Found a doc on the web about the "input common mode voltage range".
I quote: "At the input, the CM range useful for VIN also has two rail-imposed limits, one high or close to +VS, and one low, or close to –VS. Going high, it can range from an upper CM limit of +VS – VCM(HI) as a positive maximum. For example, again using the +VS = 5 V example case, if VCM(HI) is 1 V, the upper VIN limit or positive CM maximum is +VS – VCM(HI), or 4 V."
The same goes for VCM(LO). So if I understood correctly, if I need a "HIGH" output, my inputs have to be like this according to the datasheet (they are specified in the ICMVR: upper limit: 1.5V, lower: 2.0 V):

Vin + :13V - 1.5V = 11.5 V (upper limit)
Vin - : 0V + 2.0V = 2V (lower limit)

For a "LOW" all I need is to reverse the polarities: 2V on + and 11.5V on -. Pretty straightforward. I think...
So the LM393 will never work with 0V.
 

Thread Starter

Aenema

Joined Oct 19, 2017
8
Technically, if one input is at 12 V and the other input is at 0 V, then the input common mode voltage is 6 V.

But I *think* that what they mean is that each input individually needs to be within the spec'ed common mode input voltage range, but I can't see that they make that clear.

Their Note (3) states: "The input common-mode voltage or either input signal voltage should not be allowed to go negative by more than 0.3V. The upper end of the common-mode voltage range is V +−1.5 V at 25°C, but either or both inputs can go to 36 V without damage, independent of the magnitude of V + ."

The first part of this is redundant -- the input common-mode voltage can't go below -0.3 V without at least one of the input signal voltages doing so, so it would be sufficient to simply state that neither input signal voltage should be allowed to go negative by more than 0.3 V. But this also means that they understand that common-mode voltage range is not the same thing as the voltage range of the individual inputs (i.e., that it was an oversight in preparing the datasheet). So the fact that they don't say anything about what the maximum voltage that either signal voltage can go to implies that it doesn't matter as long as the common mode voltage of the two is within spec. But I don't think this is what they actually meant. My best guess is that the datasheet specs were essentially carried over from the case of an opamp operating in the linear region in which case the differential voltage is essentially zero and thus both inputs are approximately at the common mode voltage. But that just isn't the case of a comparator. It would be nice if they were more specific in the notes if this is what they mean.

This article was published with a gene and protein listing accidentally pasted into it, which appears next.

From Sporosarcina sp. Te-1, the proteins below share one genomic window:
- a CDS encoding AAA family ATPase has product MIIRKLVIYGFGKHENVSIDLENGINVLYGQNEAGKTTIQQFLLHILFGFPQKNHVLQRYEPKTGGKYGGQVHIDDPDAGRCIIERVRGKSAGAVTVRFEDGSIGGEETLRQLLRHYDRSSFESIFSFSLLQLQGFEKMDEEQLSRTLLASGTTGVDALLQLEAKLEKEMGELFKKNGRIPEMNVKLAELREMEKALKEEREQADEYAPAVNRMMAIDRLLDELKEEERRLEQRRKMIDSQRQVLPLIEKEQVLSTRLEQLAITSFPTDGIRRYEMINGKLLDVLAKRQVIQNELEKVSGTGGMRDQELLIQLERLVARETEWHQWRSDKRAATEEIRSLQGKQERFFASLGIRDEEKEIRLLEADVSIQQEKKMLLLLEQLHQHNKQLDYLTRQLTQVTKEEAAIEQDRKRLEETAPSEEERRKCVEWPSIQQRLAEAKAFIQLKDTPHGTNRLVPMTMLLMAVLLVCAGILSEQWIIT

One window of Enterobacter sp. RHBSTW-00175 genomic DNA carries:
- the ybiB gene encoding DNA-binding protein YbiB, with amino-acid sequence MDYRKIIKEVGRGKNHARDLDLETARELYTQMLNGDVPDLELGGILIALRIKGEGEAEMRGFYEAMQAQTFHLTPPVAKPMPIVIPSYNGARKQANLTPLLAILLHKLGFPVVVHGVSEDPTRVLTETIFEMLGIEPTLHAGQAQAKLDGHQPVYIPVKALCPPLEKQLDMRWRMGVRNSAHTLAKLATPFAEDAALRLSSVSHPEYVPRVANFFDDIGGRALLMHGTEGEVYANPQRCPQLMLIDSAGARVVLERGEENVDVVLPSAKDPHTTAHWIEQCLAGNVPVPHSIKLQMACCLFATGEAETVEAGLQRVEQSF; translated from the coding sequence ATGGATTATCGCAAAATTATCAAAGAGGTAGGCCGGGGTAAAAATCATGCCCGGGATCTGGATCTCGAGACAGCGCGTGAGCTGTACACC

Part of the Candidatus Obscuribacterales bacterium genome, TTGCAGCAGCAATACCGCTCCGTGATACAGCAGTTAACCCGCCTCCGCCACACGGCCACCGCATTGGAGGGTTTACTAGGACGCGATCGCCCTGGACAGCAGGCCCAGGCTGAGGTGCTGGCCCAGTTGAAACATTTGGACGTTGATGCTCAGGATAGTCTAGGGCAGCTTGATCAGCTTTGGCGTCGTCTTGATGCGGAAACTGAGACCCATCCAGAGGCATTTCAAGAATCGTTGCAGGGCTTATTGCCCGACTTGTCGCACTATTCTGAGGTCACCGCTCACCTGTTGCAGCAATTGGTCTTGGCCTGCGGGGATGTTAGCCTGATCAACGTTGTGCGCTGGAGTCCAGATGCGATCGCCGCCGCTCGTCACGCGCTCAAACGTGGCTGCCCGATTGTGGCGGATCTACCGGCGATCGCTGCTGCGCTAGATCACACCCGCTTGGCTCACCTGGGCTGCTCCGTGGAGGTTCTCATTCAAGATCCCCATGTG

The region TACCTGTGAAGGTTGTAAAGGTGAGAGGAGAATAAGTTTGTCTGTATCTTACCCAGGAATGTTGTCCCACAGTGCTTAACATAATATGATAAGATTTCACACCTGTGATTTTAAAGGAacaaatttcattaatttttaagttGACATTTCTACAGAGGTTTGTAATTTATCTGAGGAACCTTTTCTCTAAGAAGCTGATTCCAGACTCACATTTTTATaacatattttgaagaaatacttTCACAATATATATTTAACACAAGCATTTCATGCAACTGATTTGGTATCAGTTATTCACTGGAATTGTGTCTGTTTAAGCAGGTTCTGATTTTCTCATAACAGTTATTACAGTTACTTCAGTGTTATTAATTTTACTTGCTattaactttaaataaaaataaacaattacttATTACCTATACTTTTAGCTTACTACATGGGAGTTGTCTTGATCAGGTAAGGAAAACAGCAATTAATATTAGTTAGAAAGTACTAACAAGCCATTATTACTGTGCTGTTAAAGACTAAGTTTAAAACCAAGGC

Thread Starter

Aenema

Joined Oct 19, 2017
8
I got it working in the end. The issue was that I tried to use 0 volts with 1 of the inputs (or both). In order for it to function properly all I had to do was to keep the lower voltage above 2 volts and the higher voltage 1.5 volts below Vcc. Thanks for everything :p
 

ericgibbs

Joined Jan 29, 2010
8,755
Hi A,
Thanks for the feedback, it will help others with a similar problem.:)
As I said in my earlier post, the datasheet can be misleading, also you have confirmed the results I have had in the past with the LM393 .
E